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Time for Rumsfeld to go?

Are the wagons being circled around the defense secretary?

By Jeff Greenfield
CNN Senior Analyst

YOUR E-MAIL ALERTS

George W. Bush
Donald H. Rumsfeld
Donald Regan
Gerald Rudolph Ford

NEW YORK (CNN) -- Since our modern, civilized society has outlawed bear baiting and cock fighting, we have to make do with watching high government officials try to fend off demands for their heads.

Secretary of Defense Donald Rumsfeld is only the latest example. But how do we know when the White House is circling the wagons -- or greasing the skids?

Sometimes you don't need any guidance; the departure is swift, the reason blatantly obvious. Vice President Spiro Agnew quit in 1973 as part of a plea bargain to stay out of prison for taking bribes. President Ford fired Agriculture Secretary Earl Butz in 1976 for telling an obscene, racist joke.

And sometimes there is no backroom campaign. President Carter fired four Cabinet secretaries in 1979 with virtually no warning shortly after delivering a speech about the national mood.

Other times the maneuvering is worthy of drama -- or maybe farce. President Reagan's chief of staff, Donald Regan, incurred the wrath of staffers for not protecting the president from the Iran-Contra mess, along with his imperious style.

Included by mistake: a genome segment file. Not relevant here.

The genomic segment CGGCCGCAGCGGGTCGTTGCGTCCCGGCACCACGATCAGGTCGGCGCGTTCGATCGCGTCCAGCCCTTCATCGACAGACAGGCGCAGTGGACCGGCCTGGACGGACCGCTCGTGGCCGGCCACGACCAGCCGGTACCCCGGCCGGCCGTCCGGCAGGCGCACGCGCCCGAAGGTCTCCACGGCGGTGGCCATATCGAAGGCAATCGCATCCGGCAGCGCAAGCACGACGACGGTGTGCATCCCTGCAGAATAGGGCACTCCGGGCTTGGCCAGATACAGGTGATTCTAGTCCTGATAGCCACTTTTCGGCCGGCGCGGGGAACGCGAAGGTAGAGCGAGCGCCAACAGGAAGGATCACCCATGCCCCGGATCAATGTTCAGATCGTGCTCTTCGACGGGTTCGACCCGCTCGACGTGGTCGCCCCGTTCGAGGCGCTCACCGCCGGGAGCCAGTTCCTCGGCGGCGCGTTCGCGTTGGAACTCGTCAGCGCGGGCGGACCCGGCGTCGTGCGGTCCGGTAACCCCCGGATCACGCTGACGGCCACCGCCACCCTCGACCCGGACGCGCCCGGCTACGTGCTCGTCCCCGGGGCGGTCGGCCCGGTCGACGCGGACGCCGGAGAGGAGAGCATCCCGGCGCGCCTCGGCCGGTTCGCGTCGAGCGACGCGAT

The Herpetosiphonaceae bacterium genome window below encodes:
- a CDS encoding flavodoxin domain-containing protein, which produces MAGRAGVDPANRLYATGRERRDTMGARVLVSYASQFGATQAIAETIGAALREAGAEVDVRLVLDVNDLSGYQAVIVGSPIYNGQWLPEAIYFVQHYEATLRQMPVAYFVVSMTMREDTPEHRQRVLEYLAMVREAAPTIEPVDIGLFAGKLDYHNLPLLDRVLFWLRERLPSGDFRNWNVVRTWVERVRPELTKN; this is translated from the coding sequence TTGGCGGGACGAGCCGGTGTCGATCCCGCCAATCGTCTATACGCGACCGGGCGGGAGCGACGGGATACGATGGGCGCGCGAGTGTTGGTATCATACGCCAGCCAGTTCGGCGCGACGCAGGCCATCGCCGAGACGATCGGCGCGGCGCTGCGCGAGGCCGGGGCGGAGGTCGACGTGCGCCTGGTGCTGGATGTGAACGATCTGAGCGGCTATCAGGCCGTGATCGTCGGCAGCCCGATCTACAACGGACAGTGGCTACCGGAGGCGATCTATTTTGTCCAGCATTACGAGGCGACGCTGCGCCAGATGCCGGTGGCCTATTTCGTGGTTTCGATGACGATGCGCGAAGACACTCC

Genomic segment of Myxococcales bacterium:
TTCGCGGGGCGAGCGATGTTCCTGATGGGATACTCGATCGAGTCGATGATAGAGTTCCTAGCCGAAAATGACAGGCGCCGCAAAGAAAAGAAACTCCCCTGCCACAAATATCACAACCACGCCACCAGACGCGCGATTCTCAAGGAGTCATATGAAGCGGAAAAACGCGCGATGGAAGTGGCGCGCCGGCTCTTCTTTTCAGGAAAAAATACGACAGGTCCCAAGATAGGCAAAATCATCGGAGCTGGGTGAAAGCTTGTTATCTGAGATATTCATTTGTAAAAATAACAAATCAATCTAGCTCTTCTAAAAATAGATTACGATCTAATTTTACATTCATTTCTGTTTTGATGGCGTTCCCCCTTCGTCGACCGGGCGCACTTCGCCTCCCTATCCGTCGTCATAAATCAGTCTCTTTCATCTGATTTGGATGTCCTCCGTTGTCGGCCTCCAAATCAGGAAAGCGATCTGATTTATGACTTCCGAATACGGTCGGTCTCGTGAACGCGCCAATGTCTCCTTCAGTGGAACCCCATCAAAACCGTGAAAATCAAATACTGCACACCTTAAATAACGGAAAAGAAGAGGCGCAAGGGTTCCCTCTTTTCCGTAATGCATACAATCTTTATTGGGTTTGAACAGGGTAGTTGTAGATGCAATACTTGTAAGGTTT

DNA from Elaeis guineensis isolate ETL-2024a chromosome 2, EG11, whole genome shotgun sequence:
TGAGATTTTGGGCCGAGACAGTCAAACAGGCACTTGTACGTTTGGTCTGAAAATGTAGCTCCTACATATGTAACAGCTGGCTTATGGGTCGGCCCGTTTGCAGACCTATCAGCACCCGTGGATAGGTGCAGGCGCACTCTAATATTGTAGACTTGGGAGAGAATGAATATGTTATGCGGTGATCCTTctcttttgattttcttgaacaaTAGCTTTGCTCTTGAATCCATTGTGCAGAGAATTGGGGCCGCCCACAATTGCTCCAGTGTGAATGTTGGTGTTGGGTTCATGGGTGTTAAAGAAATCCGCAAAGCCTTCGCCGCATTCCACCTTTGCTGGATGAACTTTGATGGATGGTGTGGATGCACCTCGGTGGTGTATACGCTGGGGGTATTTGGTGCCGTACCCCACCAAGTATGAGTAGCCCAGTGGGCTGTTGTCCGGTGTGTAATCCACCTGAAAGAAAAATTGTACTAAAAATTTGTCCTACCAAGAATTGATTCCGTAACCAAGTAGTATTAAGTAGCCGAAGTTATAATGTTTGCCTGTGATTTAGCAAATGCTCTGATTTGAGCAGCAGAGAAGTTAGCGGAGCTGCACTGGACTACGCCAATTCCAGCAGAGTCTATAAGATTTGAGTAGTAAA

But when he angered Nancy Reagan, his fate was sealed. A series of leaks to the media set the stage for Regan's exit. In fact, that was how he learned of his departure. (Regan responded with the shortest, least gracious resignation letter in memory.)

And when John Sununu, chief of staff for the first President Bush, lost the confidence of his boss -- he'd used White House transportation for personal business, among other things -- stories of his imminent exit from "insider" leaks kept popping up. Finally, George W. Bush was dispatched to let Sununu know it was time to go.

But sometimes, it's hard to read the tea leaves or smoke signals from 1600 Pennsylvania Ave. For more than a year we've been reading "insider" assurances that Treasury Secretary John Snow would soon be shown the door. But he's still at his post -- at least, as of post time.

And in the case of Donald Rumsfeld, it's not the White House hinting that he should go. It's critics of the Iraq war policy, including those half-dozen retired generals, a critique which implicates President Bush and Vice President Cheney every bit as much as Rumsfeld.

What critics may be hoping for is that a change in personnel would lead to a policy reversal, the kind that happened during Vietnam when President Johnson replaced Defense Secretary Robert McNamara with longtime LBJ ally Clark Clifford. The hawkish Clifford quickly decided the war was unwinnnable and persuaded LBJ to move toward negotiation, rather than escalation.

Which raises this question: in all the clamor over Rumsfeld -- in all the obsession with whether he will leave, how he might leave, who would replace him -- is there any suggestion that a new defense secretary would have a new approach that would increase the chances for progress in Iraq?

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